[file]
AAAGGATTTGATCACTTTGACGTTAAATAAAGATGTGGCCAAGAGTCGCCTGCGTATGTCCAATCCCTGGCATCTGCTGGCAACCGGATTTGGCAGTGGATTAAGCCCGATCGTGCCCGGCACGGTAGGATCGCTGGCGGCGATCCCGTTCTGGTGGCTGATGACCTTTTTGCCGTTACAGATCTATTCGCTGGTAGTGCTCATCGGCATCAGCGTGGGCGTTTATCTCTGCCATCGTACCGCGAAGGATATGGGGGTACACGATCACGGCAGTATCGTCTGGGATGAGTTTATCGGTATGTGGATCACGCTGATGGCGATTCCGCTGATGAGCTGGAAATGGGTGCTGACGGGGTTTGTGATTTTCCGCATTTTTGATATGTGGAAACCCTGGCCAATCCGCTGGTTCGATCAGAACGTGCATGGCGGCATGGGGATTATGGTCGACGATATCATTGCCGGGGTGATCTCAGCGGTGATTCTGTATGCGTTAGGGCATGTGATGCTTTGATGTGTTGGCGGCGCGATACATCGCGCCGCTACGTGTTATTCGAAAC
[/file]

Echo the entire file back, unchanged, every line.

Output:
AAAGGATTTGATCACTTTGACGTTAAATAAAGATGTGGCCAAGAGTCGCCTGCGTATGTCCAATCCCTGGCATCTGCTGGCAACCGGATTTGGCAGTGGATTAAGCCCGATCGTGCCCGGCACGGTAGGATCGCTGGCGGCGATCCCGTTCTGGTGGCTGATGACCTTTTTGCCGTTACAGATCTATTCGCTGGTAGTGCTCATCGGCATCAGCGTGGGCGTTTATCTCTGCCATCGTACCGCGAAGGATATGGGGGTACACGATCACGGCAGTATCGTCTGGGATGAGTTTATCGGTATGTGGATCACGCTGATGGCGATTCCGCTGATGAGCTGGAAATGGGTGCTGACGGGGTTTGTGATTTTCCGCATTTTTGATATGTGGAAACCCTGGCCAATCCGCTGGTTCGATCAGAACGTGCATGGCGGCATGGGGATTATGGTCGACGATATCATTGCCGGGGTGATCTCAGCGGTGATTCTGTATGCGTTAGGGCATGTGATGCTTTGATGTGTTGGCGGCGCGATACATCGCGCCGCTACGTGTTATTCGAAAC